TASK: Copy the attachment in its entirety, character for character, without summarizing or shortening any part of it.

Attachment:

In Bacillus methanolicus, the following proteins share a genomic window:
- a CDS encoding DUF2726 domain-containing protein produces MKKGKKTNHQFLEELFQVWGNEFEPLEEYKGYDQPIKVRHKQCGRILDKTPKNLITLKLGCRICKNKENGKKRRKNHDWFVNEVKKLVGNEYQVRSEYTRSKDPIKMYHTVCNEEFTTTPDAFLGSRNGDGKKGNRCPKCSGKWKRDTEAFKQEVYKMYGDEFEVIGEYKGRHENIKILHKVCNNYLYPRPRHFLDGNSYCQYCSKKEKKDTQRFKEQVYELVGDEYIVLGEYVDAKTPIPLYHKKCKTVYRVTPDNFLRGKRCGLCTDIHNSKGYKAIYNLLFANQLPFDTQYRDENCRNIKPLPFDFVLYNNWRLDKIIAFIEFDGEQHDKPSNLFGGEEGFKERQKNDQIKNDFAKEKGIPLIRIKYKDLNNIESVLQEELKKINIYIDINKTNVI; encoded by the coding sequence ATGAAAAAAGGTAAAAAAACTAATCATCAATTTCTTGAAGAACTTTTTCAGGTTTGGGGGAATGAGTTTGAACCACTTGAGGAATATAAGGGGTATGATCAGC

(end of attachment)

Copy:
In Bacillus methanolicus, the following proteins share a genomic window:
- a CDS encoding DUF2726 domain-containing protein produces MKKGKKTNHQFLEELFQVWGNEFEPLEEYKGYDQPIKVRHKQCGRILDKTPKNLITLKLGCRICKNKENGKKRRKNHDWFVNEVKKLVGNEYQVRSEYTRSKDPIKMYHTVCNEEFTTTPDAFLGSRNGDGKKGNRCPKCSGKWKRDTEAFKQEVYKMYGDEFEVIGEYKGRHENIKILHKVCNNYLYPRPRHFLDGNSYCQYCSKKEKKDTQRFKEQVYELVGDEYIVLGEYVDAKTPIPLYHKKCKTVYRVTPDNFLRGKRCGLCTDIHNSKGYKAIYNLLFANQLPFDTQYRDENCRNIKPLPFDFVLYNNWRLDKIIAFIEFDGEQHDKPSNLFGGEEGFKERQKNDQIKNDFAKEKGIPLIRIKYKDLNNIESVLQEELKKINIYIDINKTNVI; encoded by the coding sequence ATGAAAAAAGGTAAAAAAACTAATCATCAATTTCTTGAAGAACTTTTTCAGGTTTGGGGGAATGAGTTTGAACCACTTGAGGAATATAAGGGGTATGATCAGC